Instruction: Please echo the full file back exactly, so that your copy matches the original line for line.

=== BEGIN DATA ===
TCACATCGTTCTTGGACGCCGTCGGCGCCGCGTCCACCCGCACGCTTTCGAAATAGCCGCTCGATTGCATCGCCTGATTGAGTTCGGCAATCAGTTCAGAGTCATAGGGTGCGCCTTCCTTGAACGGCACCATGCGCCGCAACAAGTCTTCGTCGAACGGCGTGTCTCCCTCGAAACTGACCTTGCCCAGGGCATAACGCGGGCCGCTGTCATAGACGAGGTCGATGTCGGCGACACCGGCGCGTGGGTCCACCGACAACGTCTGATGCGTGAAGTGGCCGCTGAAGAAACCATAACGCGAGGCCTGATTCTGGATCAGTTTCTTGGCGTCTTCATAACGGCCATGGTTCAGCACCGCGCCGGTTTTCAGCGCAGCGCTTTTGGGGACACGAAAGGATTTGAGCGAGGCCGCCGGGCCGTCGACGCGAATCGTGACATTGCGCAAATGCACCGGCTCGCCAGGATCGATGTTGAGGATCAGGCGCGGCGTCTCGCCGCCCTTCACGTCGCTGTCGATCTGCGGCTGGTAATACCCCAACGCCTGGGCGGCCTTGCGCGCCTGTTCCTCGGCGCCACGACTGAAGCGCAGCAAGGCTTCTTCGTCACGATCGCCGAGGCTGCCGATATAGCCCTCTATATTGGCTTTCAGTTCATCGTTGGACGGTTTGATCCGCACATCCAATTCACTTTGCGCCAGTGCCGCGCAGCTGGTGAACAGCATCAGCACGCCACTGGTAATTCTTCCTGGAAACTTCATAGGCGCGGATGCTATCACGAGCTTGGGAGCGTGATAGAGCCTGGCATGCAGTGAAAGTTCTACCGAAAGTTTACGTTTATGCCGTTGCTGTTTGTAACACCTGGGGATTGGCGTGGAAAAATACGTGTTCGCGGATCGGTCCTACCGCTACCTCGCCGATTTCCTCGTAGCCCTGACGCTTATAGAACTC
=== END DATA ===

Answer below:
TCACATCGTTCTTGGACGCCGTCGGCGCCGCGTCCACCCGCACGCTTTCGAAATAGCCGCTCGATTGCATCGCCTGATTGAGTTCGGCAATCAGTTCAGAGTCATAGGGTGCGCCTTCCTTGAACGGCACCATGCGCCGCAACAAGTCTTCGTCGAACGGCGTGTCTCCCTCGAAACTGACCTTGCCCAGGGCATAACGCGGGCCGCTGTCATAGACGAGGTCGATGTCGGCGACACCGGCGCGTGGGTCCACCGACAACGTCTGATGCGTGAAGTGGCCGCTGAAGAAACCATAACGCGAGGCCTGATTCTGGATCAGTTTCTTGGCGTCTTCATAACGGCCATGGTTCAGCACCGCGCCGGTTTTCAGCGCAGCGCTTTTGGGGACACGAAAGGATTTGAGCGAGGCCGCCGGGCCGTCGACGCGAATCGTGACATTGCGCAAATGCACCGGCTCGCCAGGATCGATGTTGAGGATCAGGCGCGGCGTCTCGCCGCCCTTCACGTCGCTGTCGATCTGCGGCTGGTAATACCCCAACGCCTGGGCGGCCTTGCGCGCCTGTTCCTCGGCGCCACGACTGAAGCGCAGCAAGGCTTCTTCGTCACGATCGCCGAGGCTGCCGATATAGCCCTCTATATTGGCTTTCAGTTCATCGTTGGACGGTTTGATCCGCACATCCAATTCACTTTGCGCCAGTGCCGCGCAGCTGGTGAACAGCATCAGCACGCCACTGGTAATTCTTCCTGGAAACTTCATAGGCGCGGATGCTATCACGAGCTTGGGAGCGTGATAGAGCCTGGCATGCAGTGAAAGTTCTACCGAAAGTTTACGTTTATGCCGTTGCTGTTTGTAACACCTGGGGATTGGCGTGGAAAAATACGTGTTCGCGGATCGGTCCTACCGCTACCTCGCCGATTTCCTCGTAGCCCTGACGCTTATAGAACTC